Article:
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How to Use SD540C and CANLight with RoboRIO

How to Use SD540C and CANLight with RoboRIO


We're excited to bring two new products to you this season: the SD540C motor controller and CANLight LED strip controller! This blog post will guide you though getting your first example program up and running.


Updating Your roboRIO

WPILib has some great documentation on setting up your roboRIO and development environment. Getting Started with the 2017 Control System is a great place to start. Make sure you have the latest Eclipse plugins and the 2017 image on your roboRIO before continuing. If you're using LabVIEW instead of Java/C++ in Eclipse, take a look at How to Use SD540C and CANLight with LabVIEW instead.


Installing the Library

This process has been made very simple for the 2017 season. Check your home user directory (C:/Users/username) and look for a wpilib folder. The WPILib Eclipse plugins should automatically download and create this folder when you launch Eclipse. If you see a popup in Eclipse that says installing Java, this is it downloading the current WPILib Java library.

Inside the wpilib folder you should see a folder named "user". Download the mindsensors FRC library, unzip it, and copy the user folder here to the corresponding folder you found earlier. Your user folder should contain a cpp and java folder.


The mindsensors Configuration Tool

The mindsensors Configuration Tool can be used to change the parameters of your SD540C and CANLight devices. For the SD540C this includes changing the ID, name, limit switch settings, invertedness, and stop behavior. For the CANLight it also features a live-updating color test mode. The mindsensors Configuration Tool will also allow you to update firmware. Read more on how to download and use this tool on our blog post.


Running an Example Program

Go ahead and open up Eclipse! Or, if you already have it open and just installed the mindsensors library, restart Eclipse.

Press Ctrl+N or click File → New → Other…. Open the WPILib Robot Java/C++ Development folder in the window that appears, and double-click Robot Java/C++ Project.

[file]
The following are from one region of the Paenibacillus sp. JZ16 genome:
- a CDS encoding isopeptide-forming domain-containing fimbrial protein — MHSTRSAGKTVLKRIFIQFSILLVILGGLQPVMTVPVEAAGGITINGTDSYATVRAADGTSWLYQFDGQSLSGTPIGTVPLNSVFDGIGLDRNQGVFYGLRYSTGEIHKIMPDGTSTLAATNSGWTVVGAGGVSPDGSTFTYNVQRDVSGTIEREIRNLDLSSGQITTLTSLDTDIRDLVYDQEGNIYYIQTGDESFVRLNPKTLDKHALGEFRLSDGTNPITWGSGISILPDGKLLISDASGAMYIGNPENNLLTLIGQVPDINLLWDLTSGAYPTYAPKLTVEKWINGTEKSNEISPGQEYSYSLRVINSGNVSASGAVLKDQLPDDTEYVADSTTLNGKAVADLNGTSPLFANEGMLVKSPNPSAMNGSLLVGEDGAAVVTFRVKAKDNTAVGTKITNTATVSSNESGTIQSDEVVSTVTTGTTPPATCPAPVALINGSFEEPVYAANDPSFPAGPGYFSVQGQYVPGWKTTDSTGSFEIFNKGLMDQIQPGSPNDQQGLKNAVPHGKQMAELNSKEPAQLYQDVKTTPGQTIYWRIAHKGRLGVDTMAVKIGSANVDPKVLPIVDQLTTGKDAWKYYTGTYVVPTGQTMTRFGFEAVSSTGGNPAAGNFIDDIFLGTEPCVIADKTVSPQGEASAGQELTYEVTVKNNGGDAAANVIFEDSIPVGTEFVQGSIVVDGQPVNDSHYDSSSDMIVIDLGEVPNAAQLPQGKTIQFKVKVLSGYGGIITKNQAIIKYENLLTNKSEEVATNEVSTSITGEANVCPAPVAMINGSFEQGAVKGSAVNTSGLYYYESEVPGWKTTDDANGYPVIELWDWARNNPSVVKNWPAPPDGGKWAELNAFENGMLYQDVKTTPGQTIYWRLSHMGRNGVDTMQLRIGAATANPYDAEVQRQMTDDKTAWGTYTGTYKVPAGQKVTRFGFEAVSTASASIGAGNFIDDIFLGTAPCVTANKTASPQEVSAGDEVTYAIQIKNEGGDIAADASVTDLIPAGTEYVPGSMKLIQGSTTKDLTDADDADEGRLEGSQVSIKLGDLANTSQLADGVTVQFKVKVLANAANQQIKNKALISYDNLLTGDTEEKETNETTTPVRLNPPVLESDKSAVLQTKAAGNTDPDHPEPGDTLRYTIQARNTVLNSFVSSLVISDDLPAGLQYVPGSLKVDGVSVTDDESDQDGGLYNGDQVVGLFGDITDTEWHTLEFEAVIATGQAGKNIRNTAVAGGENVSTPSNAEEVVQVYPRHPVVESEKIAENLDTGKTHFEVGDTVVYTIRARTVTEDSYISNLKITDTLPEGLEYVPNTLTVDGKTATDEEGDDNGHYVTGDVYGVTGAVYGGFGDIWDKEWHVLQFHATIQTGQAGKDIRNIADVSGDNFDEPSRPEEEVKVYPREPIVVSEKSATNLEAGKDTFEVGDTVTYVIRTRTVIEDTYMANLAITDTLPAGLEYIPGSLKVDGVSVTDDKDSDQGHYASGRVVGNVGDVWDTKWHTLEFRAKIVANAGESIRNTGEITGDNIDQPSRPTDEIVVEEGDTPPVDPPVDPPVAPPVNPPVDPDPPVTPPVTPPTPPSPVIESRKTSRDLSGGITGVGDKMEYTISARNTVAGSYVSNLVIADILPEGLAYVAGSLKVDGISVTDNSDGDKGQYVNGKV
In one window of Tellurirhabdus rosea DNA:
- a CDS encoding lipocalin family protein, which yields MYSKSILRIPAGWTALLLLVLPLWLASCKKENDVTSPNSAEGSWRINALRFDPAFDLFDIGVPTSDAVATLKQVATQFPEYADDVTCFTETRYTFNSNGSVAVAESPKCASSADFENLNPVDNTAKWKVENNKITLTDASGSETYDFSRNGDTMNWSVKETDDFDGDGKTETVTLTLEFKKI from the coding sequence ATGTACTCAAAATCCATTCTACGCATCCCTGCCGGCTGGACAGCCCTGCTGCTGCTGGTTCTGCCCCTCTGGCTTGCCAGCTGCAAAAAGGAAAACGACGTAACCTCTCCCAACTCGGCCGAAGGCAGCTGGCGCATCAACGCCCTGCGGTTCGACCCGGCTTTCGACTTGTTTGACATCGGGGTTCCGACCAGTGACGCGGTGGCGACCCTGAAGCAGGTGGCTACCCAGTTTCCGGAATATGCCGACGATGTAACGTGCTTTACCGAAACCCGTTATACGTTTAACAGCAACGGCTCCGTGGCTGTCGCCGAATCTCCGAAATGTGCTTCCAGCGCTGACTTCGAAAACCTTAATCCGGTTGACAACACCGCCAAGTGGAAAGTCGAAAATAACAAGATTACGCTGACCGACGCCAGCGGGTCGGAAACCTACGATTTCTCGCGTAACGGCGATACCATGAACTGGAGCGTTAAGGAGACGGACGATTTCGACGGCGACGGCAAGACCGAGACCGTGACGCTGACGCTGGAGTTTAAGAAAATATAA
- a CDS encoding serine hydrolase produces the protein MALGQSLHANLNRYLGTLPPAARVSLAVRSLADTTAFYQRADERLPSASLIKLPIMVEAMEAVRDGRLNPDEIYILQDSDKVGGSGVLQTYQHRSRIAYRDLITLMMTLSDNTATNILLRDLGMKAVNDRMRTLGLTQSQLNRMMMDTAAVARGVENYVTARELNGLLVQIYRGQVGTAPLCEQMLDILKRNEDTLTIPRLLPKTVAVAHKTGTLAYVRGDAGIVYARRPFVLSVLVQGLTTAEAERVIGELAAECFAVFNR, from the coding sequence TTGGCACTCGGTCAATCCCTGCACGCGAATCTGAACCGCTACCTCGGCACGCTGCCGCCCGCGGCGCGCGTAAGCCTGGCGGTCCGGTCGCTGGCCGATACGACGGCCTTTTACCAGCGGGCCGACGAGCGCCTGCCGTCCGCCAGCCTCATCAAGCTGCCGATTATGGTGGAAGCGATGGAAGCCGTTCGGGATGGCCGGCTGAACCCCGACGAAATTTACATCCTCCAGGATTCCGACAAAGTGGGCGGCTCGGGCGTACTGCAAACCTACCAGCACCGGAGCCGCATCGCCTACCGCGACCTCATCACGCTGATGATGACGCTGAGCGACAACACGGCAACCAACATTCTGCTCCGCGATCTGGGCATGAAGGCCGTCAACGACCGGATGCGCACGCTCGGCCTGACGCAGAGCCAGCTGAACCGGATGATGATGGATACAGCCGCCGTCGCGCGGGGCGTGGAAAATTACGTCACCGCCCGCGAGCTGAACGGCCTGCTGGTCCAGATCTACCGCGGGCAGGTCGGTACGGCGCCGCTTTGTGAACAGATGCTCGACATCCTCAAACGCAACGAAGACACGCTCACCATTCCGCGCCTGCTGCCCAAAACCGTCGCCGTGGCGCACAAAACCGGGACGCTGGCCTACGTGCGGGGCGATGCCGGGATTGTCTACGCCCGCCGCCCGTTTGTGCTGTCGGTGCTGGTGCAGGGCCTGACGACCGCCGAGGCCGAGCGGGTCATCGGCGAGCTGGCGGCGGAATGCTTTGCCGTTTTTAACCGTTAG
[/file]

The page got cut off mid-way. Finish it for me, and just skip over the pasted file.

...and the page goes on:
On the following screen give your project a name and select Iterative Robot for the project type. You may be asked for your team number. If you need to change this you can do so in Window → Preferences → WPILib Preferences.

Open your new project, then src folder, the package (if you're using Java), and double-click (or .cpp). Replace this file with any of the examples you can find below. If you are working in Java, be sure to change the package declaration (line 1) to match your team number.


  •, .cpp:
    The most basic program to make the SD540C move a motor. Import the CANSD540 package, create a CANSD540 field, instantiate it in robotInit(), and call .set(double speed) in autonomousInit(). You can use any value between -1.0 and 1.0.

  •, .cpp:
    Very similar to before, but now we repeat these steps to add and instantiate a Joystick. In teleopPeriodic() we set the motor to the joystick's Y axis. The methods to get an axis from the joystick already return -1.0 to 1.0 so we don't need to scale it. We use teleopPeriodic() instead of teleopInit() because we want to keep setting the motor to the current joystick position, not just once when we start teleop.

  •, .cpp:
    Now we use teleopInit() to configure the SD540C at the beginning of teleop. We set the stop mode to coast instead of brake. Keep in mind that the SD540C will remember your settings even if it loses power. This is great if your robot's PDP hiccups in a competition, but you may want to set this back to brake in a different program. setVoltageRamp will ramp up the motor when it is set instead of instantly going to that value. 0 (default) will instantly start moving the motor at the new speed you set, while a larger value (up to 255) will give you a smoother change in speed. This can be useful to make the robot drive more gentle for rookies driving the bot for the first time.

  •, .cpp:
    The SD540C has built-in support for limit switches. This program gives you an example of how to use them. More detail is given in its comments.

  •, .cpp:
    As with BasicMovement before, this is the simplest way to set the CANLight to a color. Here we set the color right as the robot is initialized instead of waiting for autonomous.

  •, .cpp:
    This walks you though all of the methods provided in the CANLight library. It also introduces the concept of the CANLight's color memory bank.

  •, .cpp:
    If you want to use some more involved flashing patterns, this gives you an example of how you might do so. Uncomment only the method you want to try out in autonomousInit().

  •, .cpp:
    This program will change the lights' color to match your robot's alliance. You can change your team's position in the bottom-middle of the driver station, labeled Team Station.



We hope you have fun using these devices! You can find a full list of available methods in the Java and C++ documentation. If you want to link the Javadoc in Eclipse for convenience, we have a blog post on that. Feel free to post in the forum if you need help, or Chief Delphi if you are new to FRC. Good luck in the 2017 season!

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